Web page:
ST. PETERSBURG, Fla. - J.P. Arencibia's mental scouting report on Tampa Bay Rays closer Fernando Rodney was "throws hard." So the Toronto Blue Jays catcher was anticipating a fastball with two out and Toronto down to its last strike on Monday at Tropicana Field.
He got a fastball. And he didn't miss it.
Arencibia's two-run homer in the top of the ninth inning completed a long but dogged comeback as the Blue Jays stunned the Rays 8-7 with the type of flair the underachieving Blue Jays had been lacking all season.
"I really don't know how to describe that win," Blue Jays manager John Gibbons said. "In a lot of ways we were due, but you don't expect it to happen that way."
Arencibia's lined shot on a 2-2 pitch from Rodney finally erased a seven-run lead the Rays struggled to hold from the moment they amassed it in the third inning.
The Rays battered Jays starter Mark Buehrle, who pitched a perfect game against them in 2009, but Tampa Bay starter Jeremy Hellickson and the bullpen labored thereafter. And the Rays simply stopped hitting.
Rodney (1-1) entered with the task of recording the final five outs, and he almost made it. He pitched around a costly error by shortstop Yunel Escobar that ruined a potential inning-ending double play in the eighth. But Jose Bautista's flyout cut the margin to one run.
Third baseman Evan Longoria preserved the lead and ended the eighth when he made a stop of a grounder behind the bag and a two-bounce throw to first to retire Edwin Encarnacion.
Toronto put the tying run on third with no one out in the ninth when Adam Lind led off with a walk and pinch runner Emilio Bonifacio stole second and took third on catcher Jose Molina's throwing error. Rodney retired the next two batters before Arencibia hit his ninth homer of the season.
"When I saw how good I hit it, I knew it was going to get out of the park," said Arencibia, who had entered as a pinch hitter earlier in the game.
Toronto improved to 12-21 after being predicted to contend in the American League East following an offseason of roster improvements. Tampa Bay fell to 15-17 in the largest blown lead for a loss by a big-league team this season.
"It's very difficult," Rays manager Joe Maddon said. "It's just unlike us to do these things."
Longoria's grand slam and a two-run shot from Luke Scott helped the Rays amass a 7-0 lead in the third inning. A single and a walk to the first two batters (the first six reached safely) set up a soaring Kelly Johnson single that Colby Rasmus apparently misjudged. Longoria then followed a squib hit by Ryan Roberts with his seventh homer of the season, a line drive into the left field stands, for a 5-0 lead. Scott followed James Loney's double with his second homer of the season. And then the Rays stopped hitting.
"He could have disappeared, but he kept it right there," Gibbons said of Buehrle. "One inning has been plaguing him all year."
Hellickson struggled despite the offensive support, needing 39 pitches to escape the next half inning, but not before the Jays used a two-run homer from Rasmus -- his fifth -- to trim the deficit to 7-3. Hellickson worked back into trouble with consecutive two-out walks, and Melky Cabrera punished him with an RBI single.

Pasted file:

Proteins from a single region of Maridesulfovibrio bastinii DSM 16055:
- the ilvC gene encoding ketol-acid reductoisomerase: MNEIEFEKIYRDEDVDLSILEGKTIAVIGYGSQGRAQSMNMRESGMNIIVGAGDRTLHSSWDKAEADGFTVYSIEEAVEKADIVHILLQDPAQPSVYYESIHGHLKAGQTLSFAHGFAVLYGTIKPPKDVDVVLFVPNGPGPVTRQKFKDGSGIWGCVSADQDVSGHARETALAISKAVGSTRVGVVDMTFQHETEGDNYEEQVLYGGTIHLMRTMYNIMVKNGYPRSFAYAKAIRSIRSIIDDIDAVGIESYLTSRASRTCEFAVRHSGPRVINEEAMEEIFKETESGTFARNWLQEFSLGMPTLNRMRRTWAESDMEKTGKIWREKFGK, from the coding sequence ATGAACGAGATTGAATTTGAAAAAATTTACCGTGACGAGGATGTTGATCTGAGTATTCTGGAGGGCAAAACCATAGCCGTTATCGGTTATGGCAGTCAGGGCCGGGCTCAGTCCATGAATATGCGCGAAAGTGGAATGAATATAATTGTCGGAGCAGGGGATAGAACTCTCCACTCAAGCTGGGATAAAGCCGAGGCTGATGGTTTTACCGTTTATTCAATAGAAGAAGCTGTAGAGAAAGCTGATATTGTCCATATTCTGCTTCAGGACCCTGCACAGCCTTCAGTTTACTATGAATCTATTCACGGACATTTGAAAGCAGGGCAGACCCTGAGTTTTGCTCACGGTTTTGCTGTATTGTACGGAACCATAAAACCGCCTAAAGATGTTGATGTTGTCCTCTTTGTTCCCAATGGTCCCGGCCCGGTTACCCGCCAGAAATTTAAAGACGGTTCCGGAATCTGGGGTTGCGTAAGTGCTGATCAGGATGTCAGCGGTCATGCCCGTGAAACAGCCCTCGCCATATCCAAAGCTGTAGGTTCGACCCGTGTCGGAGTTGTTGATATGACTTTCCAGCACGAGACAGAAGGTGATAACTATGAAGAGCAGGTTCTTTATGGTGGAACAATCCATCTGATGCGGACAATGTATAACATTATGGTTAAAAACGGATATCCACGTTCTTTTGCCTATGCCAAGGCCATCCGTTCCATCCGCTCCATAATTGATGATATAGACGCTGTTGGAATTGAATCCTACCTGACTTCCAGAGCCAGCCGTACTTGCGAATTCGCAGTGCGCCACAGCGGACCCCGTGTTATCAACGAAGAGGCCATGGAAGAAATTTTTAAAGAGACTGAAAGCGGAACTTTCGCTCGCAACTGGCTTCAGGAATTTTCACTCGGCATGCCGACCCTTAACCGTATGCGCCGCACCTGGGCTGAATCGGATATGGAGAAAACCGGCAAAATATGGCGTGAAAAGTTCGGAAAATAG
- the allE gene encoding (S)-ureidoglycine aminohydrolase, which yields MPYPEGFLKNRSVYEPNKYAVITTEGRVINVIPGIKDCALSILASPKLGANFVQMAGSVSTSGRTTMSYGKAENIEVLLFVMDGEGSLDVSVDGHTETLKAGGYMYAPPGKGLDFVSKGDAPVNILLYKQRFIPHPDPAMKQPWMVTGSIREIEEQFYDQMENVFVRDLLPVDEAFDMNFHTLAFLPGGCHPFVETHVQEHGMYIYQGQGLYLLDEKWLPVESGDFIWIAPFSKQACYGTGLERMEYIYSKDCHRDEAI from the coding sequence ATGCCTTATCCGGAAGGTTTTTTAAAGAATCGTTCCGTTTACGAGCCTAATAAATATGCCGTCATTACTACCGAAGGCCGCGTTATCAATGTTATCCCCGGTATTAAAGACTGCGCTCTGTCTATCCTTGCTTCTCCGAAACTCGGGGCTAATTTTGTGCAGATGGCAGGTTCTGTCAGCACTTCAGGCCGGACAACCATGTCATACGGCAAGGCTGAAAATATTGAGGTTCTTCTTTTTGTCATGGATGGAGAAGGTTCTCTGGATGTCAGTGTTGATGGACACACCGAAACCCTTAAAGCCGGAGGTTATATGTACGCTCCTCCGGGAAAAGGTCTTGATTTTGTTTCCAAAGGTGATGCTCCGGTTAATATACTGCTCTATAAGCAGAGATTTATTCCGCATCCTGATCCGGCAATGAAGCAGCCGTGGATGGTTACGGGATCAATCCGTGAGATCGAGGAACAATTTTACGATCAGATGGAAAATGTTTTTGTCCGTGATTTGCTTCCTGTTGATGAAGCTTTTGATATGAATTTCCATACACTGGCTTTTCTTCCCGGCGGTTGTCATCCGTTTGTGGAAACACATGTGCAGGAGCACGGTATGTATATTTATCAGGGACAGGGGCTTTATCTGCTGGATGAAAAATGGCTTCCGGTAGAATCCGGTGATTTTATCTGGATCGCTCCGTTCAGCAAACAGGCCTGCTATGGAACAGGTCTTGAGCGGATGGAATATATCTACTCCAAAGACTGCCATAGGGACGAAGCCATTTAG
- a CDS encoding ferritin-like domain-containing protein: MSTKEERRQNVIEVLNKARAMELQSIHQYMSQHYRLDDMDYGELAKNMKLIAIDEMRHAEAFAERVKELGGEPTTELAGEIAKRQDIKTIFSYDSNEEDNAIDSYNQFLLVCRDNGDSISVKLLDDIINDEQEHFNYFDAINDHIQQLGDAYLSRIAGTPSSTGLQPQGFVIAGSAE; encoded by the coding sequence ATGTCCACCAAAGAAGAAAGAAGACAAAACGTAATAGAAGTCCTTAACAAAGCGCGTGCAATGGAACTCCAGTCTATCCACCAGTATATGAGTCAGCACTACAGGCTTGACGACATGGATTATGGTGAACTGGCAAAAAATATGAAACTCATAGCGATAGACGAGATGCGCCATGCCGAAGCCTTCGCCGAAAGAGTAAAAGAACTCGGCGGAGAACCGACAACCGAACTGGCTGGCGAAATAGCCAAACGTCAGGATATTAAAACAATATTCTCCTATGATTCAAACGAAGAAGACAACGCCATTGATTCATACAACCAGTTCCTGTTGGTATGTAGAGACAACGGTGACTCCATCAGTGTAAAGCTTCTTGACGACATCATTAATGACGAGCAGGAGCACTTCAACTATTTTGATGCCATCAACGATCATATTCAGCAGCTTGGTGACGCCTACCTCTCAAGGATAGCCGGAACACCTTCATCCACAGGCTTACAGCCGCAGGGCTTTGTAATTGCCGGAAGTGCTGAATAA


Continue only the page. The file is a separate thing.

Maddon said Hellickson's inability to pitch longer with a seven-run lead was devastating for an already tired bullpen.
Jake McGee allowed a two-run home run on an 0-2 pitch to Toronto pinch hitter Mark DeRosa in the sixth that reduced the lead to 7-5.
Toronto immediately threatened again in the seventh against Kyle Farnsworth, putting runners on second and third with no outs. But second baseman Roberts threw Bautista out easily at home plate on a Lind grounder, and Joel Peralta entered to retire the side.
Hellickson was charged with three runs on six hits and four walks in five innings. Buehrle allowed seven earned runs on nine hits in six innings.
"I feel sorry for what happened tonight because the bullpen couldn't hold it for Hellickson," Rodney said. "Tomorrow is another day."
Darren Oliver (1-1) earned the win and Casey Janssen got his eighth save.
NOTES: The Blue Jays had lost five in row to Tampa Bay before Monday and eight in a row at Tropicana Field. ... Toronto won consecutive games for the first time since April 12-13 against the Royals. ... The Rays are the only team to have their starting pitchers work at least five innings in every game (31) this season. The Rays are one of just six teams -- including the 2012 Blue Jays (32 games) -- to accomplish the feat since 1916, when record-keeping became reliable on the statistic. ... Toronto has lost eight of 10 series this season, winning and splitting the other two. ... Rays right fielder Ben Zobrist is expected to rejoin the team on Tuesday after leaving because of the death of his grandmother. ... Umpires ruled after a third-inning video consultation that Johnson's blast to center field did not hit the 'D' ring, which would have been a home run by ground rule. He settled for a 400-foot RBI single.